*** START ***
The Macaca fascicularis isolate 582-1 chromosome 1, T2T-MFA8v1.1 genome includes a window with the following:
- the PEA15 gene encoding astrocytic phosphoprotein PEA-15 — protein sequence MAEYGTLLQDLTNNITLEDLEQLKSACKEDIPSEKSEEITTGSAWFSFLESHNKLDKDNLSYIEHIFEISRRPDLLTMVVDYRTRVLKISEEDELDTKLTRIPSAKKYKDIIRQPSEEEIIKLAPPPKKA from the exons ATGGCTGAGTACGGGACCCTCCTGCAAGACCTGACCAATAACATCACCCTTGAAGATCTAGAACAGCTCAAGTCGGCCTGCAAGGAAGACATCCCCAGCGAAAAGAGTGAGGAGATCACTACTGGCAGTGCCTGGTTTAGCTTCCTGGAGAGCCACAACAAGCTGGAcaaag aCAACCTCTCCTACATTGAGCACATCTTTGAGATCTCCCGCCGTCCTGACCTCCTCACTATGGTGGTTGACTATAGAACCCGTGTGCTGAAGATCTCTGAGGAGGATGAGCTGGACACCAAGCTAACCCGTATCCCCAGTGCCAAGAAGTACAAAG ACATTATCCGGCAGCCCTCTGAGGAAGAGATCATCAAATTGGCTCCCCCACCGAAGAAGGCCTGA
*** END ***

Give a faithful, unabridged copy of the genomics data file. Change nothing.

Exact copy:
The Macaca fascicularis isolate 582-1 chromosome 1, T2T-MFA8v1.1 genome includes a window with the following:
- the PEA15 gene encoding astrocytic phosphoprotein PEA-15 — protein sequence MAEYGTLLQDLTNNITLEDLEQLKSACKEDIPSEKSEEITTGSAWFSFLESHNKLDKDNLSYIEHIFEISRRPDLLTMVVDYRTRVLKISEEDELDTKLTRIPSAKKYKDIIRQPSEEEIIKLAPPPKKA from the exons ATGGCTGAGTACGGGACCCTCCTGCAAGACCTGACCAATAACATCACCCTTGAAGATCTAGAACAGCTCAAGTCGGCCTGCAAGGAAGACATCCCCAGCGAAAAGAGTGAGGAGATCACTACTGGCAGTGCCTGGTTTAGCTTCCTGGAGAGCCACAACAAGCTGGAcaaag aCAACCTCTCCTACATTGAGCACATCTTTGAGATCTCCCGCCGTCCTGACCTCCTCACTATGGTGGTTGACTATAGAACCCGTGTGCTGAAGATCTCTGAGGAGGATGAGCTGGACACCAAGCTAACCCGTATCCCCAGTGCCAAGAAGTACAAAG ACATTATCCGGCAGCCCTCTGAGGAAGAGATCATCAAATTGGCTCCCCCACCGAAGAAGGCCTGA